Bus Stops, Parking Signs -- and School Safety
As a city reporter, I often get to story assignments by bus if I can, preferring to see the District through a big bus window instead of a dark Metro tunnel. I have also found the city's winding bus routes an asset if I need to get to a story assignment that's not along a blue, red, orange, green, or yellow dot of a Metro stop.
Here's something I've noticed about city life when it comes to bus stops, parking signs -- and school safety. When transportation officials decide to move or change a bus stop, sometimes the parking signs don't come along for the ride.
Case in point: In Northwest, near the intersection of Sherman Ave and Euclid Street, the bus stop for the 68 bus was moved a few feet south, which I realized recently when I got to the corner and the stop wasn't there. However temporarily jarring, this wasn't noteworthy until the bus pulled up and I saw that it couldn't swing to the curb to pick up passengers because a car was parked in the bus zone. The car should have gotten a ticket, except that the city's Department of Transportation or DDOT, its preferred government acronym, hasn't updated the parking signs to reflect the new bus zone.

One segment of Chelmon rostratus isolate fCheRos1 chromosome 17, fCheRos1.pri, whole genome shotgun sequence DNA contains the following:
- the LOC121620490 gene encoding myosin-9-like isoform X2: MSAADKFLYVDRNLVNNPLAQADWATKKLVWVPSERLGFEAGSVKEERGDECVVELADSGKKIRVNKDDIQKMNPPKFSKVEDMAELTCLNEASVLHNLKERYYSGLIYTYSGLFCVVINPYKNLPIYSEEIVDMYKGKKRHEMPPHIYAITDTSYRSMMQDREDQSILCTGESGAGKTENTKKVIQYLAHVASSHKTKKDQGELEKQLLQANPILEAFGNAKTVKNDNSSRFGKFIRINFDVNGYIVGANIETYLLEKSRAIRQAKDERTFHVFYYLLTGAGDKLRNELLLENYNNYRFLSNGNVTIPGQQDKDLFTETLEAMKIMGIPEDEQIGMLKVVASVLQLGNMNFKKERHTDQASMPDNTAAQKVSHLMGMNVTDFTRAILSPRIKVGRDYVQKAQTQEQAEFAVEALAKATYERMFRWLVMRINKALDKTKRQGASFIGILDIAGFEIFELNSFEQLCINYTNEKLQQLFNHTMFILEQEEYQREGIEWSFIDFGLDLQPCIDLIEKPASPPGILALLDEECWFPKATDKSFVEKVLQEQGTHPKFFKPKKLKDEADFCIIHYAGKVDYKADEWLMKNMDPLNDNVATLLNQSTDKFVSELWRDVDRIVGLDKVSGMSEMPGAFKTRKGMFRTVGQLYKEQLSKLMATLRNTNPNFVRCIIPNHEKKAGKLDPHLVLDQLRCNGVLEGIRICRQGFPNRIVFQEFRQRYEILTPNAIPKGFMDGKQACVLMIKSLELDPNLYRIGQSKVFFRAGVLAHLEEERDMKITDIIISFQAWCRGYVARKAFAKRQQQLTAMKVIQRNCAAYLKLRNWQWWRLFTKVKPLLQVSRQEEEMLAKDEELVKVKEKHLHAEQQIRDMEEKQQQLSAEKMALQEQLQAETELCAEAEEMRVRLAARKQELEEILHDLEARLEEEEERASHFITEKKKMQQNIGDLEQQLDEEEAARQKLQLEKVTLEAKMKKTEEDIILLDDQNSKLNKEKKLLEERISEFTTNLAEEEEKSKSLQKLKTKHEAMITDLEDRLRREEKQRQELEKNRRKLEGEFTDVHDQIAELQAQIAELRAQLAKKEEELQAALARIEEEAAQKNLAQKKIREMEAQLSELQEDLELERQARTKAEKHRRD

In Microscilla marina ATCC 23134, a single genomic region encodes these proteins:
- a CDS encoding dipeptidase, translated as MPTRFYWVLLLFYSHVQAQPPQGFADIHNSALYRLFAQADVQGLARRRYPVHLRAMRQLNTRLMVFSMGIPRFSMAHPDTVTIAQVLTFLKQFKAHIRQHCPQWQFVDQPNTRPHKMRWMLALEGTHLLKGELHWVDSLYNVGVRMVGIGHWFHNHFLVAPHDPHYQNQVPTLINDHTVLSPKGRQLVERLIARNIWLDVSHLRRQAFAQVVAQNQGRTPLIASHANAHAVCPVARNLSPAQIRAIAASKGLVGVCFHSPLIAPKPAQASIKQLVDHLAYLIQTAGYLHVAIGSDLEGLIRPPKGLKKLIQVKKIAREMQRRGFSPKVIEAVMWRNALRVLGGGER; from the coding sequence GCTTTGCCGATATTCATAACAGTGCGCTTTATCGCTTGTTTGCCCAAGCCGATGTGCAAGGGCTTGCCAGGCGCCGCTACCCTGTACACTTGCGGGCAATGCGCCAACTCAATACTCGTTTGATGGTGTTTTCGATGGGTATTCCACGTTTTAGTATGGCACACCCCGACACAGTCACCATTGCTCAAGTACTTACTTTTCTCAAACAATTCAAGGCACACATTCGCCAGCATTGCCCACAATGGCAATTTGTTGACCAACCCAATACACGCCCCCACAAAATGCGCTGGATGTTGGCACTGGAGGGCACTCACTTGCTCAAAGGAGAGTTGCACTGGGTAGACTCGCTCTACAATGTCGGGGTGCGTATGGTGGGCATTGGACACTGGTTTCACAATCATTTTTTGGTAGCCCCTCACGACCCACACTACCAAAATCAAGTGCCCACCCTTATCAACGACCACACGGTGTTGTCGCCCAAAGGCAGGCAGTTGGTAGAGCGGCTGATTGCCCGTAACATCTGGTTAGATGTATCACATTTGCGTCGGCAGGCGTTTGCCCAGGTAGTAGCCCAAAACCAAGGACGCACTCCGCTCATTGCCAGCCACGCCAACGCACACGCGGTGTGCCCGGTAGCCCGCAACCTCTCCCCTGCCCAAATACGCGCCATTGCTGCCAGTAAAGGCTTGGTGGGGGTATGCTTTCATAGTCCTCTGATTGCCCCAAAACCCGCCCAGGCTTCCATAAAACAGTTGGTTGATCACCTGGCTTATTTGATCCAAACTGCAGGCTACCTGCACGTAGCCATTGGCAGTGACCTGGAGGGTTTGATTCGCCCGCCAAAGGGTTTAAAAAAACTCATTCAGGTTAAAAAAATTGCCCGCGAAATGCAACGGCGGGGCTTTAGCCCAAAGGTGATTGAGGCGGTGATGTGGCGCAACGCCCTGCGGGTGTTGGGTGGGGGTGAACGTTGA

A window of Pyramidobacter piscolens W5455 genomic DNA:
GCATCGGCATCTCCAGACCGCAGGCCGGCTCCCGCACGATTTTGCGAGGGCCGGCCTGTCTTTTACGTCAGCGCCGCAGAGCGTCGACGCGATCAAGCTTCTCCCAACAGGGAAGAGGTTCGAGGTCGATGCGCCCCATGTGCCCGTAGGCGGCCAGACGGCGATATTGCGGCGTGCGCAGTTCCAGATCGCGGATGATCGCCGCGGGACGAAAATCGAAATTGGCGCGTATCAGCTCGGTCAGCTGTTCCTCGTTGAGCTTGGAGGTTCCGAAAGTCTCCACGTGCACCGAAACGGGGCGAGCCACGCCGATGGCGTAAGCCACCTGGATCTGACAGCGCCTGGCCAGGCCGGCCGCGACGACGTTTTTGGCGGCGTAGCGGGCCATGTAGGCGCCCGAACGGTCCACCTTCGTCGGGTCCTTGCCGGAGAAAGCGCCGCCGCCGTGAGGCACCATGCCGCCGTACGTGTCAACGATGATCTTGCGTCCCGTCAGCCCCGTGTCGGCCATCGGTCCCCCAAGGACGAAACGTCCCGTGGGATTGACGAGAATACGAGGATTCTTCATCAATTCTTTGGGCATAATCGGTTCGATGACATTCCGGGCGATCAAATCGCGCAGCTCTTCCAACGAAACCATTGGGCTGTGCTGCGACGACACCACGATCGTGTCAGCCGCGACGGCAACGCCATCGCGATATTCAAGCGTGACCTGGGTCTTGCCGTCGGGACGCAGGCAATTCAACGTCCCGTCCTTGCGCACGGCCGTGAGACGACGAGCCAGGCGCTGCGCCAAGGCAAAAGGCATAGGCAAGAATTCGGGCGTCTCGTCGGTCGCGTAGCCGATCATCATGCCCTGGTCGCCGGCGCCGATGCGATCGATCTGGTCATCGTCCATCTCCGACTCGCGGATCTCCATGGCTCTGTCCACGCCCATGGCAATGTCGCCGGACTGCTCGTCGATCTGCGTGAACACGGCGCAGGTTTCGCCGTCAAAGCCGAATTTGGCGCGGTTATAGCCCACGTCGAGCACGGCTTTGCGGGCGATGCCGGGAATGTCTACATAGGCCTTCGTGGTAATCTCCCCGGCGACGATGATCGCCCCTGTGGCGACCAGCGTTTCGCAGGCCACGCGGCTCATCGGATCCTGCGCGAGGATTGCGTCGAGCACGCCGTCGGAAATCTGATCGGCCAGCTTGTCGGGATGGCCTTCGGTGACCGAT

Small potatoes? Maybe. But with the opening of Nationals Stadium this weekend and continuing conversation over neighborhood parking near the new Columbia Heights mall DCUSA, the key to avoiding mishaps and limiting traffic congestion is directly tied to getting the small things right -- things like updated and accurate parking signs.
There's also a potential safety issue for D.C. public school students. The bus stop is a half-block west of Benjamin Banneker High School. On any given morning you'll see Banneker students disembarking the 68 bus at that Sherman Ave and Euclid Street stop. With the bus stop change, now those students step out into the street instead of the curb.
Mayor Adrian M. Fenty (D) pledged under the schools takeover that all city agencies would come together and support education. To that end, DDOT and the D.C. Public Schools recently announced a pilot program, Safe Routes to School, where eight schools will be selected for a program that will make it "safer, more convenient and more fun" for students to walk or ride a bike to school. So far, buses aren't covered under the pilot, according to the press release, which describes some of the program goals as "fixing safety problems...and working with police to enforce traffic laws."
So what do you think- does excluding buses under the new schools/transportation pilot program leave a gap? What kind of bus and parking issues have you seen around the city?
Posted by: cgsimpson | March 29, 2008 6:09 PM | Report abuse
Posted by: glenedharrison | March 31, 2008 9:51 PM | Report abuse
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